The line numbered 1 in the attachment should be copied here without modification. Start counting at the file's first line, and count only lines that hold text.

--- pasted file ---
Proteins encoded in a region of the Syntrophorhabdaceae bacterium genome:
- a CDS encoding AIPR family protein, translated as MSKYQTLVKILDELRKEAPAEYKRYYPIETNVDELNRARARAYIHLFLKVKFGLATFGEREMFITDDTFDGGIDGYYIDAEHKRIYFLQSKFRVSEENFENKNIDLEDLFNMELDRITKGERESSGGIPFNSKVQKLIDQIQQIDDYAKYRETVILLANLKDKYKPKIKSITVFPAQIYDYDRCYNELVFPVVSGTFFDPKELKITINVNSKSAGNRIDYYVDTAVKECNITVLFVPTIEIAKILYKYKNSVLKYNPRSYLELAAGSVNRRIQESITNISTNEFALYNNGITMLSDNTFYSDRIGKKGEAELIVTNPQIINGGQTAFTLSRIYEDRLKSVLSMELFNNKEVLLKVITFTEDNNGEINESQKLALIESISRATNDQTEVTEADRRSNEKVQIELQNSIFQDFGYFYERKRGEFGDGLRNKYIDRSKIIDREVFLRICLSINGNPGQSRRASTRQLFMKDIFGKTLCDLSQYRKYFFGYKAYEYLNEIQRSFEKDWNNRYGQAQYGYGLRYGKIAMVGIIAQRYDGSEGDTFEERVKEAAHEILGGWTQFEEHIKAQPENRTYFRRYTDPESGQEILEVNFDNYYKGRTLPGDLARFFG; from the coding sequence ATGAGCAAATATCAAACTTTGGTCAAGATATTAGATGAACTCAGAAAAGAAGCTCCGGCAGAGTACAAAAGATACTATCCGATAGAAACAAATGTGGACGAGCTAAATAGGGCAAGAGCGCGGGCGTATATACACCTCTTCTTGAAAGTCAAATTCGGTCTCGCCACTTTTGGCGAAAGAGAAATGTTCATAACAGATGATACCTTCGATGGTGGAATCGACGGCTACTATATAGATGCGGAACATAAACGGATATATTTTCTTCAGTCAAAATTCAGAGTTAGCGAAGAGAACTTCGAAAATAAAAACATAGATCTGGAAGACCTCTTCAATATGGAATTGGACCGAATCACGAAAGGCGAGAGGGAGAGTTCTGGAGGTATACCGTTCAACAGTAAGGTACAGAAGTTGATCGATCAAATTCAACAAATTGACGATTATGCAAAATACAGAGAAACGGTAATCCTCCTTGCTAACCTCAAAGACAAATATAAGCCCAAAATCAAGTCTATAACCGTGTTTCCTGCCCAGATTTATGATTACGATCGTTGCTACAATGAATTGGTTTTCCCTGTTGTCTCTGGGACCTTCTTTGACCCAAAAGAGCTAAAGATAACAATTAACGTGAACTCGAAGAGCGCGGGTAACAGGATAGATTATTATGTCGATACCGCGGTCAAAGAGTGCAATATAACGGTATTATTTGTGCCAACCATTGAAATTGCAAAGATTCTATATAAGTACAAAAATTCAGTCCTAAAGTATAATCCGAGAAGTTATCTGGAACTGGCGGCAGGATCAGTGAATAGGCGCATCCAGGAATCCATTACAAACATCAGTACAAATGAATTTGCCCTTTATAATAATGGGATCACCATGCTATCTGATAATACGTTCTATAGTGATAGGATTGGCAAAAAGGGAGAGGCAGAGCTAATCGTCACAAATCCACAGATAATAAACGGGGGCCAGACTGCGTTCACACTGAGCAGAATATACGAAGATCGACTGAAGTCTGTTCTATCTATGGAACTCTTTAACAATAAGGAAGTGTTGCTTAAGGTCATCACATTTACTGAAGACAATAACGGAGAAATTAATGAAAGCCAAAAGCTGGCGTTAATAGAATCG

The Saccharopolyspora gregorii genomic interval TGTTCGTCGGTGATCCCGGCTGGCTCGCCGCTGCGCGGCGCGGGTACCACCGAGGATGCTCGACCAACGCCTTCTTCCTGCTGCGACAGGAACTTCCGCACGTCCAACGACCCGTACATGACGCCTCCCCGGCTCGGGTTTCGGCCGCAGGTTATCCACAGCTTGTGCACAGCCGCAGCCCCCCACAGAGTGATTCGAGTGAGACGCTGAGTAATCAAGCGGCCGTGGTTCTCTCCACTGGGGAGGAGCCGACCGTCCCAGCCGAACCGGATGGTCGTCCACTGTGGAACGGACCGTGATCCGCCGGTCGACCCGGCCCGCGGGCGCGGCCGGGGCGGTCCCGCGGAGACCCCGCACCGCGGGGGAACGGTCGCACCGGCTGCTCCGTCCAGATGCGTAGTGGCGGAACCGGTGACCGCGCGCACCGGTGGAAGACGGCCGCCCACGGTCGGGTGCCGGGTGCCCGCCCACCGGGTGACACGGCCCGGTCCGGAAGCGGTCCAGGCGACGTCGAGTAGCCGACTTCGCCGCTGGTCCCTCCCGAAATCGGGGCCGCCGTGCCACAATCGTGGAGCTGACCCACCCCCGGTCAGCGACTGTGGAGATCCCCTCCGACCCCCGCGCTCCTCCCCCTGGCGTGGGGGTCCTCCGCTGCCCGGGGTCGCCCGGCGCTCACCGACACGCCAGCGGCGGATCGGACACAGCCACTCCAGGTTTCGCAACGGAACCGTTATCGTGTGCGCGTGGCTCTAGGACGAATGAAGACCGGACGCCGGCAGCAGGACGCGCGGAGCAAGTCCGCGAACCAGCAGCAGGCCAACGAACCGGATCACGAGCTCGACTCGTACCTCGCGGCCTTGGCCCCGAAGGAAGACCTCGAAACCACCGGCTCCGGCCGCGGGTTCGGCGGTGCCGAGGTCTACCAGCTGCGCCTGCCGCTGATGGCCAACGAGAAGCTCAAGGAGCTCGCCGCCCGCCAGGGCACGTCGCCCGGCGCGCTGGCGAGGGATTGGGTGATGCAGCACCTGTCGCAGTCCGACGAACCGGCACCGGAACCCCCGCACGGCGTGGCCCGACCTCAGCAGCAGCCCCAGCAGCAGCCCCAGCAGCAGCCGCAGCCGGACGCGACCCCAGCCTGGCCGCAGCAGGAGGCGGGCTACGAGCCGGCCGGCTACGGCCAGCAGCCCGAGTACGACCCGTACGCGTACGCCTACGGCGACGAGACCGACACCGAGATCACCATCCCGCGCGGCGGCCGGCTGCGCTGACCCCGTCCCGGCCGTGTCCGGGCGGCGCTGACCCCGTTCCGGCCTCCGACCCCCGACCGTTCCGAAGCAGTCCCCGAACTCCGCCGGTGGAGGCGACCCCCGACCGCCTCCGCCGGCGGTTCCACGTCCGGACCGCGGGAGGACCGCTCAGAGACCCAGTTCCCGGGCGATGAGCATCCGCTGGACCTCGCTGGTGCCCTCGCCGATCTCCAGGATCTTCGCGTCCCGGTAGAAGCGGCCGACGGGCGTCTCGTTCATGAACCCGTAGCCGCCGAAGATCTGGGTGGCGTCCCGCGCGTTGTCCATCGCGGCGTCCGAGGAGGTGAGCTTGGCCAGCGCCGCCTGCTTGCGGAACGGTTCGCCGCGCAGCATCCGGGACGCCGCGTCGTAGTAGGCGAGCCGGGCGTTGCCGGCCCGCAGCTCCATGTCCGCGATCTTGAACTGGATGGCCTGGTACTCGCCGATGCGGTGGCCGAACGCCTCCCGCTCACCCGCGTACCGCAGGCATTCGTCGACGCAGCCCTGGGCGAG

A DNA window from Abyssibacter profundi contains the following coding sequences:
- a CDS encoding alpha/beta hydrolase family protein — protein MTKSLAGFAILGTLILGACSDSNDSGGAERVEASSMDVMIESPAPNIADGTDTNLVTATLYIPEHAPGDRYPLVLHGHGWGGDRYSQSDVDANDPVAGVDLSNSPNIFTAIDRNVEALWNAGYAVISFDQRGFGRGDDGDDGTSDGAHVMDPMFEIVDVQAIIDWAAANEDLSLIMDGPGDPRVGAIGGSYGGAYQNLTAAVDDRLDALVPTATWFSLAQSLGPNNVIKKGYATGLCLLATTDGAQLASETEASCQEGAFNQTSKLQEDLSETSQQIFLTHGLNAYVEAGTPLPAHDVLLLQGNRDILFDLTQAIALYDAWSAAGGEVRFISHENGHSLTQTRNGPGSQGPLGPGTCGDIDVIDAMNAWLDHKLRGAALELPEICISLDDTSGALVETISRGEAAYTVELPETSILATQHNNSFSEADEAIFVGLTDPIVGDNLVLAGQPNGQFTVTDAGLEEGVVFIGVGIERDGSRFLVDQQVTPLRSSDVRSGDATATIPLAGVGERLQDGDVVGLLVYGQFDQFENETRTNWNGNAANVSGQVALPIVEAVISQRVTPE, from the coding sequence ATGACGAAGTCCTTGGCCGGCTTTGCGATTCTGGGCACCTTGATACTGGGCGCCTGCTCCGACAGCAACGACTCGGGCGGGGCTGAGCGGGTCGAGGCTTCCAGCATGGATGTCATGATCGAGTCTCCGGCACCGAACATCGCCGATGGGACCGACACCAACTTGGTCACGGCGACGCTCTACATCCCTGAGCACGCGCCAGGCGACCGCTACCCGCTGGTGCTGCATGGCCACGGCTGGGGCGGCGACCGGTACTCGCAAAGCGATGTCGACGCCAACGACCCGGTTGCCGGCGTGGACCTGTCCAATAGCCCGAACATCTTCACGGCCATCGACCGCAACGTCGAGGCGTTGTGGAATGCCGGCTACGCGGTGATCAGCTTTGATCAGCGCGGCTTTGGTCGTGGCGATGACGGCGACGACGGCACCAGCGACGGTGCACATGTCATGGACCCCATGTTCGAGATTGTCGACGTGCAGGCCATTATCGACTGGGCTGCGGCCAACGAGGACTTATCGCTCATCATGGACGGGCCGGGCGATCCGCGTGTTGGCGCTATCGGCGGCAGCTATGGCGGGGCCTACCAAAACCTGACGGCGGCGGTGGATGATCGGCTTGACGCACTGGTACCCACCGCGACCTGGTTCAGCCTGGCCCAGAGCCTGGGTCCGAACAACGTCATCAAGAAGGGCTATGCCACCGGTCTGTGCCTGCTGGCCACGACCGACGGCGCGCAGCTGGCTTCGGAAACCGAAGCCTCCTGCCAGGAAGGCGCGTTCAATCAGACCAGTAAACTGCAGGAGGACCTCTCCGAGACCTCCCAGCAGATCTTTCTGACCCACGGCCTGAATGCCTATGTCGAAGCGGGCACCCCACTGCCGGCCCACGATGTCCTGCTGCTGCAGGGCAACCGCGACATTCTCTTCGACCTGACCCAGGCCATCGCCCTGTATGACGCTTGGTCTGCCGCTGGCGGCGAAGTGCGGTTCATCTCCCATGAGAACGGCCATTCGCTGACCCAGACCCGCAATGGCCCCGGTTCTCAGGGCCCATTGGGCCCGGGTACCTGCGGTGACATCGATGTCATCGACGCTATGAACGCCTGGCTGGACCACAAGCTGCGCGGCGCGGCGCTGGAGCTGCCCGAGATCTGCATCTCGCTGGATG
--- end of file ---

Proteins encoded in a region of the Syntrophorhabdaceae bacterium genome: